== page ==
University of Adelaide environmental researchers have called for a ‘code of best practice’ in using unmanned aerial vehicles (drones) for wildlife monitoring and protection, and other biological field research.
The researchers, from the University’s Unmanned Research Aircraft Facility (URAF) or Adelaide Drone Hub, say that drones are a useful tool for field research and their use is growing in popularity. But this new technology could also have undesirable and unforeseen impacts on wildlife, and there is currently little understanding of the risks.
With the rise of consumer drones, everyone from the US military to Border Patrol are stocking up on anti-drone guns. And the Navy Times has a new video of the most sci-fi looking drone gun: Battelle’s DroneDefender. While they’re not available yet commercially, they’re definitely the future of shooting down your neighbour’s pesky drone.
To say I’m a fan of smart homes is an understatement. Being a renter I’m limited somewhat as to what I can have in my apartment, but that hasn’t stopped me from integrating as many smart devices into my environment as humanly possible.
One thing I’ve discovered a long the way — not only have I saved a lot of effort (regular light switches are for plebs, you guys), but I’ve saved time, money and kilowatts on my energy bill. Here’s my top recommendations for doing the same at your place.
If not left docked at a marina or cottage, a trailer is a necessary accessory for hauling a jet ski out to the lake. But what if you could instead squeeze into the trunk of your car? That’s the dream this inflatable Sea-Doo realises — if only it weren’t sized for children.
The Edifier S1000DB is the brand’s latest 2.0 lifestyle studio speaker system. It certainly looks the part with wooden side panels and black matte finish, but Edifier claims it also ticks all the boxes when it comes to premium sound quality.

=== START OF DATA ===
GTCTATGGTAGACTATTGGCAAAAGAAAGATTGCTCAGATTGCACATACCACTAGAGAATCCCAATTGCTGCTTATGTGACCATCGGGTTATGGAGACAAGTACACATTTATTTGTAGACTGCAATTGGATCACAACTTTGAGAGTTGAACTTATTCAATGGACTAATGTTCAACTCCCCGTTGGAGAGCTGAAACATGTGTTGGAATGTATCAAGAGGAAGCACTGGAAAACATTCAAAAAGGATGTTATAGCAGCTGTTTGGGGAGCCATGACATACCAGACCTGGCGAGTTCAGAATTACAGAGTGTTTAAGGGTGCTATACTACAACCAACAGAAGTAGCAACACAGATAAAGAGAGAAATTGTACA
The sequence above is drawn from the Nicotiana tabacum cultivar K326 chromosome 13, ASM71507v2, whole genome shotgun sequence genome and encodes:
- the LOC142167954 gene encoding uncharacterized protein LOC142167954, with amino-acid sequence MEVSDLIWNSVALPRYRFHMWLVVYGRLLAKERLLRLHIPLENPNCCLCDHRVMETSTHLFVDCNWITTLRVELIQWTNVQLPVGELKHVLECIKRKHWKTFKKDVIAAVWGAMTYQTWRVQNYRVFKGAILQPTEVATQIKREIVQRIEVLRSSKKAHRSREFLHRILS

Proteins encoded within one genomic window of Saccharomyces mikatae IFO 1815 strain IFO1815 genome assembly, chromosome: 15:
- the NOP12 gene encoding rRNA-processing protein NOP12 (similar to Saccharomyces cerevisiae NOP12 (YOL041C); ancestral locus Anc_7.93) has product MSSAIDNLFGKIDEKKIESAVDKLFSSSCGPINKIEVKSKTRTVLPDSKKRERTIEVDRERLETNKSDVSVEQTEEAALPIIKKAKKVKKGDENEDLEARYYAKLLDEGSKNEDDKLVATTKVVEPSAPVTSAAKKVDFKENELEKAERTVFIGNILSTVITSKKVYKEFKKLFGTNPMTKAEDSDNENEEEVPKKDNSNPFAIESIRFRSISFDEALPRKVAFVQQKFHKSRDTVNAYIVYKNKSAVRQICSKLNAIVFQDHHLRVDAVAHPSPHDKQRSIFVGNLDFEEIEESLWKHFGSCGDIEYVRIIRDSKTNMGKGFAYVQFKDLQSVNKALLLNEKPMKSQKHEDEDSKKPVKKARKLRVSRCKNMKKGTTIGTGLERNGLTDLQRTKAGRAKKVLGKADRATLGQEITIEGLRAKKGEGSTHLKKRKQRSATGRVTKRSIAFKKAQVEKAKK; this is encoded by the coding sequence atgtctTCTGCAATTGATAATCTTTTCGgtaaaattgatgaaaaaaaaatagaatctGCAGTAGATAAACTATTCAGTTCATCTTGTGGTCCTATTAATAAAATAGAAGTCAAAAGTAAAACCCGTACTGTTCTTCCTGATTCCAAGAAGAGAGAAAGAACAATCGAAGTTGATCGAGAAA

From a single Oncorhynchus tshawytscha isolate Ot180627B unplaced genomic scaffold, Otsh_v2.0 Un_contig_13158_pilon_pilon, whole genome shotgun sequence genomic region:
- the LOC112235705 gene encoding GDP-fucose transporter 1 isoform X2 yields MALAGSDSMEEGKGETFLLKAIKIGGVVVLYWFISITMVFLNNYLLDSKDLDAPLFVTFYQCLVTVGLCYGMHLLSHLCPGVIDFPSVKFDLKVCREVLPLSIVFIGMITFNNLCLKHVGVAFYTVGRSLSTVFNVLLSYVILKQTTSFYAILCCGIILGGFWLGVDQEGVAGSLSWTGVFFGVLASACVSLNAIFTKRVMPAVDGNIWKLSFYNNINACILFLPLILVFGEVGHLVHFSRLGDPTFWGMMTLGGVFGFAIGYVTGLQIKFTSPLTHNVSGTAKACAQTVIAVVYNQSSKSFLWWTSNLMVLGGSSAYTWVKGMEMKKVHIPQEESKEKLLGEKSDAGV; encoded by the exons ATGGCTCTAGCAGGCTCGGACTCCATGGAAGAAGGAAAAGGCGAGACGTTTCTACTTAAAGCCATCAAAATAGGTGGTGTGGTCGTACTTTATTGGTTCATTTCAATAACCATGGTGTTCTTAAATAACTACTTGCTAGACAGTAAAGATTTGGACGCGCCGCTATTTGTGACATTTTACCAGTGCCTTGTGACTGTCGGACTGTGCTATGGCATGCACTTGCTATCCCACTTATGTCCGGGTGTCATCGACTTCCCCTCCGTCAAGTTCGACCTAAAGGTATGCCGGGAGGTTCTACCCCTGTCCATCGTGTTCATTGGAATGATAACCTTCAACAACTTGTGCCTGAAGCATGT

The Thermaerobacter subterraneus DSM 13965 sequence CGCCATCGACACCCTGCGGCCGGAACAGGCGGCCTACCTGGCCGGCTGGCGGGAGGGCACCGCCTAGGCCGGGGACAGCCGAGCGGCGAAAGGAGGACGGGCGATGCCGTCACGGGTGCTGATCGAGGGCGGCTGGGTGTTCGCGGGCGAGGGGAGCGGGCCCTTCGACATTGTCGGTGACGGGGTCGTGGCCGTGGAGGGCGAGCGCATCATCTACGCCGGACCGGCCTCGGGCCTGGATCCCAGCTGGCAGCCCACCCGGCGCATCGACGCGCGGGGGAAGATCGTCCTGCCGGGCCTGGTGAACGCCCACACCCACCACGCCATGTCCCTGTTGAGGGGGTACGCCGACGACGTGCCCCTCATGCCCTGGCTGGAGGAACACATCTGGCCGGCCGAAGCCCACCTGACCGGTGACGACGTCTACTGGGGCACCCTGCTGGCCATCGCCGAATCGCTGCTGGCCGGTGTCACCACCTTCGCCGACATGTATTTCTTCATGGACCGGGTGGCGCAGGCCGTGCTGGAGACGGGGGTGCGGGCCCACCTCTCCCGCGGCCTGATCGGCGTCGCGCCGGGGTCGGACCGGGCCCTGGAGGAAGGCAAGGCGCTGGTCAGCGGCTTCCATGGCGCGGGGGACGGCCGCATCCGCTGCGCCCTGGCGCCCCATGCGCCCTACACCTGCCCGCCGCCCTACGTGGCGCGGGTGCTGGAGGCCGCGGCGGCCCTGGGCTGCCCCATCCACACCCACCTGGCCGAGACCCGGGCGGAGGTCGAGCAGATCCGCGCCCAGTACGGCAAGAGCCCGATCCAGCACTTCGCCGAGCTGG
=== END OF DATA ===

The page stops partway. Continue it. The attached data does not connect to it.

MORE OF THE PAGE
Photo credit: Getty Images Fitbits are marketed as devices that can help track things such as your heart rate to better improve your lifestyle, but a new study shows that maybe they’re not as accurate as some would lead you to believe.
When the Minimoog Model D launched in 1970 (models A through C were prototypes), it transformed a big, bulky, and expensive noise machine into stage-friendly instrument. It was the grandfather of modern synths that now fill out our favourite jams. Now, Moog is resurrecting the legend.
There’s a reason the microwave in your kitchen is a heavy brick: it uses a magnetron and vacuum tube technology that dates back to World War II. But since then, the technologies involved have been vastly improved (see mobile phone towers) and a company called Wayv in the UK is finally using them to shrink the microwaves.
Video: In the US, glowing orange cheese balls come by the giant barrel. Don’t roll your eyes and wonder why anyone would buy such a thing. Because this is why you’d buy it: to build yourself a cheese ball-blasting machine gun that will revolutionise snacking as we know it.
Good chai is transcendent. Strong black tea is sweetened by rich boiled milk and given a pleasant bite from a handful of spices. In South Asia it’s a way of life. Every person has their method of preparation — a ritual after years of boiling and reboiling the ingredients until they coalesce into the drink.
When it released the Rift DK1 in 2012, the Oculus team was seen as the little startup darling that could finally make virtual reality an actual reality — and it was going to do it with a community-based effort. When it was snatched up by Facebook, founder Palmer Luckey made it clear “a million times” that Oculus wasn’t going to build a VR walled garden. It’s becoming increasingly clear that Oculus’s openness has its limits.
NYU’s Interactive Telecommunications Program (ITP) describes itself as “a center for the recently possible”. Put another way, it’s where artsy people go to build some cool stuff with tech. So we went to the program’s autumn exhibition, to see what madness they dreamed up.
Birds, bats and insects can’t fly forever, and neither can microrobotic drones. A new system that taps into the power of static electricity — the same principle that allows a balloon to stick to a wall — now allows robotic insects to land and stick to surfaces, greatly extending their operational life.
Yesterday was Global Accessibility Awareness Day, and every year it throws into sharp relief the fact that a lot of Australians living with disability don’t have the same access to technology — the technology powered by touchscreens and mice and keyboards — that the rest of us do. 1 in 5 Australians live with disability of some kind, and to mark the occasion Apple has made a wide variety of specialised accessibility accessories available through its online store in Australia for the first time.
Apple has just unveiled a new store in San Francisco’s Union Square, and it’s the template for a new style that will likely eventually be replicated all over the globe, including the most “significant” Australian stores in Sydney and Melbourne. As well as an in-store garden grove for Genius appointments and a 6K-resolution video wall, there’s also a plaza that will be open to the public 24 hours a day with free Wi-Fi and music performances.